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Discussion Starter #1
So I decided to do a refresh on my tsx and replace the shocks and struts and lower control arms(they are cracked). The shocks and struts I got off no problem but the lower control arms are really kicking my ass. On the passenger LCA, the front joint where it connects to the frame, the bolt will not come out. It took a ton of torque with a breaker bar and extension with a floor jack to get it to turn. However the bolt seems to have seized inside the sleeve. The rubber joint is shredded and the bolt just spins now with no further movement. I got it loose enough to get the nut to come off but beyond that it appears stuck.

I tried to take a break and loosen the bolt on the back closer to the steering rack. Despite my best efforts the arm itself raises up when I try to get enough torque to break it loose.

Has anyone done this job before? What did you have to do? I'm almost considering hiring a mobile mechanic to come out and remove them so I can continue. I also don't understand why the nuts that secure these bolts are round, why not make them true nuts so you can use a wrench to counter turn a ratchet on the other side?
 

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So I now realize that I actually broke the welded "nut" of the front control arm bushing off the frame. I thought it was a separate piece but I now see where it was welded. What a pain in the ass.
 

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Purchased a reciprocating saw to cut through the bolt. Hoping it can cut through the bushing sleeve as well.
 

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Ill document a little bit since it seems not a lot of people attempt this. I ended up using the sawzall with Diablo blades to cut through the bushing bolt and the sleeve. Takes a couple minutes and a steady hand. All but one bolt had to be cut out. I might have discovered a trick with it though. I accidentally tightened the last bolt and heard a pop. Realizing my mistake I reversed the ratchet to remove the bolt and to my amazement it started coming out. So that might be something for anyone that reads this thread to try before cutting the bolts.

Now I'm just waiting on new bolts and Ill have to find matching lock nuts to reinstall.
 

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In the future, I highly recommend hitting all of the bolts, screws, etc. with a liquid penetrant the day prior, then hit them again about 30 minutes before you start. My TSX had spent the first 7 years of it's live in the northeast, and had plenty of surface rust to prove it...lol. I did my LCAs due to the compliance bushings being worn out. The penetrant did the job, and the bolts came right out. Had to wrestle the old arms out & new ones back in, but I got the job done.

You should also consider switching from a breaker bar to a impact gun. It feels much safer, especially if you're working under the car.
 

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Sadly, penetrant will not touch the kind of rust that forms if you live in the salt belt.

Cutting is the way to go. You can heat the sleeve but be prepared for a lot of fire, thick smoke, etc from the bushing. Not good. Glad you got it to back out but For future reference, you were on the right track. If you plan to replace any of the suspension links in the back, expect the same and have new bolts on hand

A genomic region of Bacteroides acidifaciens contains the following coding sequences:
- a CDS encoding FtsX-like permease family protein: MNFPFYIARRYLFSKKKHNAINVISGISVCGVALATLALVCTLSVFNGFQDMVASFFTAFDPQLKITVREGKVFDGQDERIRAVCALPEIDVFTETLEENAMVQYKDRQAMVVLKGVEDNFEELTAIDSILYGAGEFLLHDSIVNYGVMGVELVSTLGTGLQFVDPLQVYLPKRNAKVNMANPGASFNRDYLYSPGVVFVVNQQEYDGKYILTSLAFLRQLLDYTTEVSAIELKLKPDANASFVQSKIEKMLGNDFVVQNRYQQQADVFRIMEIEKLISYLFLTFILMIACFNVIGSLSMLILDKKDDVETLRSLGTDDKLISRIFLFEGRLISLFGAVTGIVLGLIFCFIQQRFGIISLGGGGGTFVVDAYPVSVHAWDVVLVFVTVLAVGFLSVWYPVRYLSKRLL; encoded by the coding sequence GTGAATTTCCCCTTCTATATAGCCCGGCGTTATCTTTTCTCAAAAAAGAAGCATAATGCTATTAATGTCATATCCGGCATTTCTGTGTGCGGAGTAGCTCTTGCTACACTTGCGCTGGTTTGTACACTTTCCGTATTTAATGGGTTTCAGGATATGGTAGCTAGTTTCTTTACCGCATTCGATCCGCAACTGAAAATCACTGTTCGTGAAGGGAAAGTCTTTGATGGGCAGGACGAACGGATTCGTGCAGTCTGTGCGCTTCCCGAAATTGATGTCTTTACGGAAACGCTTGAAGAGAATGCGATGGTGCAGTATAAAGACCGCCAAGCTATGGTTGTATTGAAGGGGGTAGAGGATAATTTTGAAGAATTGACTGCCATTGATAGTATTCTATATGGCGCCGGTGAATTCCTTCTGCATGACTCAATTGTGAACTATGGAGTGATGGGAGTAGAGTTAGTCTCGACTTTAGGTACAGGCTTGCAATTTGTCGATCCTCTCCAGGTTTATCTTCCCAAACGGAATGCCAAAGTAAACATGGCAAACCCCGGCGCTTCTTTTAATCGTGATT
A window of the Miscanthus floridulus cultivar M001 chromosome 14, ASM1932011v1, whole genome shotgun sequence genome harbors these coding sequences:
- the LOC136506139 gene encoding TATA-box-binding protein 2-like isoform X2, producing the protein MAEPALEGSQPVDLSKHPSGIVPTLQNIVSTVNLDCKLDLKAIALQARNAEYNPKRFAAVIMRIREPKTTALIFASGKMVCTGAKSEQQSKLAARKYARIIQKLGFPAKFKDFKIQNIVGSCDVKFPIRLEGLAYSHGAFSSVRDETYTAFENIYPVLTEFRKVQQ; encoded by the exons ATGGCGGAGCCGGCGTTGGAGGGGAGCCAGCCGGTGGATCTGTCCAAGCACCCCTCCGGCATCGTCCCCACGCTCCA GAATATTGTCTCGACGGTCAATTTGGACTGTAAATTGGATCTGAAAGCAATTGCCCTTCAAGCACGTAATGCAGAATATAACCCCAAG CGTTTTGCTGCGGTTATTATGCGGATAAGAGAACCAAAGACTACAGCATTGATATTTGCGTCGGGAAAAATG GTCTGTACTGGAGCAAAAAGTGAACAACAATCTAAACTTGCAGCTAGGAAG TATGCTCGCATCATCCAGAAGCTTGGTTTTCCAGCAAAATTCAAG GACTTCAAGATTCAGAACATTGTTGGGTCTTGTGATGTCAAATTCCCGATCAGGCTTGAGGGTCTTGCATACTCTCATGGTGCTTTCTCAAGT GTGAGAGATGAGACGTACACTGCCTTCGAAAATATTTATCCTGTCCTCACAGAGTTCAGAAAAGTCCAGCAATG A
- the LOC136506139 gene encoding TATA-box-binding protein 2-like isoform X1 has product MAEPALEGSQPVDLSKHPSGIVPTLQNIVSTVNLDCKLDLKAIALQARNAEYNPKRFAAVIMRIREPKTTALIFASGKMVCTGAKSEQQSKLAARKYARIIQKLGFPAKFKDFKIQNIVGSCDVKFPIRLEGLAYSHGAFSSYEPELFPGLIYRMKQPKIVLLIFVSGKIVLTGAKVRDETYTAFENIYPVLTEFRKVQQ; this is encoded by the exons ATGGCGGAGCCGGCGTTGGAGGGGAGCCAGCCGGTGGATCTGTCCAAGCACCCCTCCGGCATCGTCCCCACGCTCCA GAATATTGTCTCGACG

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Going through the same thing right now as well on my new to me 6MT. Passenger side came off after using a torch but the driver side didn’t budge on the front bolt by the compliance bushing. The rear bolt in the subframe did break loose finally but the bushing sleeve is seized on. Another tip a friend of mine suggested is to use a balljoint pitchfork tip and try wiggle it in between the frame and bushing sleeve to try knock it loose a little
 

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Discussion Starter #8
Sadly, penetrant will not touch the kind of rust that forms if you live in the salt belt.

Cutting is the way to go. You can heat the sleeve but be prepared for a lot of fire, thick smoke, etc from the bushing. Not good. Glad you got it to back out but For future reference, you were on the right track. If you plan to replace any of the suspension links in the back, expect the same and have new bolts on hand
Right yeah. It was my first time using a sawzall so I was a little nervous but its beats the hell out of yelling at seized bolts. Im still currently waiting on the bolts to arrive to I can take them a fastener store and get a lock nut to match it. I actually discovered one of my lower ball joins its bad on the steering knuckle so I'm going to replace that as well.

Don't even want to think about the rear end yet haha. This all started with installing lower springs and new shocks/struts. Hopefully I can just do those on the back and be done. But I'm sure I'll find something worn out.
 

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I just went through this myself--one bolt on each side had rusted solid inside the bushings in the lower control arm. On the right side, the big vertical bolt had broken off the weld nut as I was trying to remove it. On the left side, the smaller bolt behind the knuckle was similarly frozen up; on that one I had to break off the weld nut with an air hammer. I used the Sawzall with a modified carbide tipped blade (I ground some of it off to fit in the small recess) and made quick work of it. I was able to get the correct bolts through the Acura dealer, and I ended up going through a Honda parts site for a 2009 CR-V to find the part numbers for matching nuts. It's all back together and working well.

I also ended up replacing the knuckles, complete with new bearings and hubs, and new lower ball joints of course. I only did all this work since the steering rack had blown out the seals on both ends, and since I had it all apart, decided to freshen everything up. The struts are fine, so they'll remain for now.

I have to agree on the penetrant--I've tried three different kinds and nothing has ever soaked through to the threads. Even the industrial penetrant I bought! Thankfully I have a Milwaukee M18 1/2" impact, as that made the work on this car so much easier.
 

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Discussion Starter #10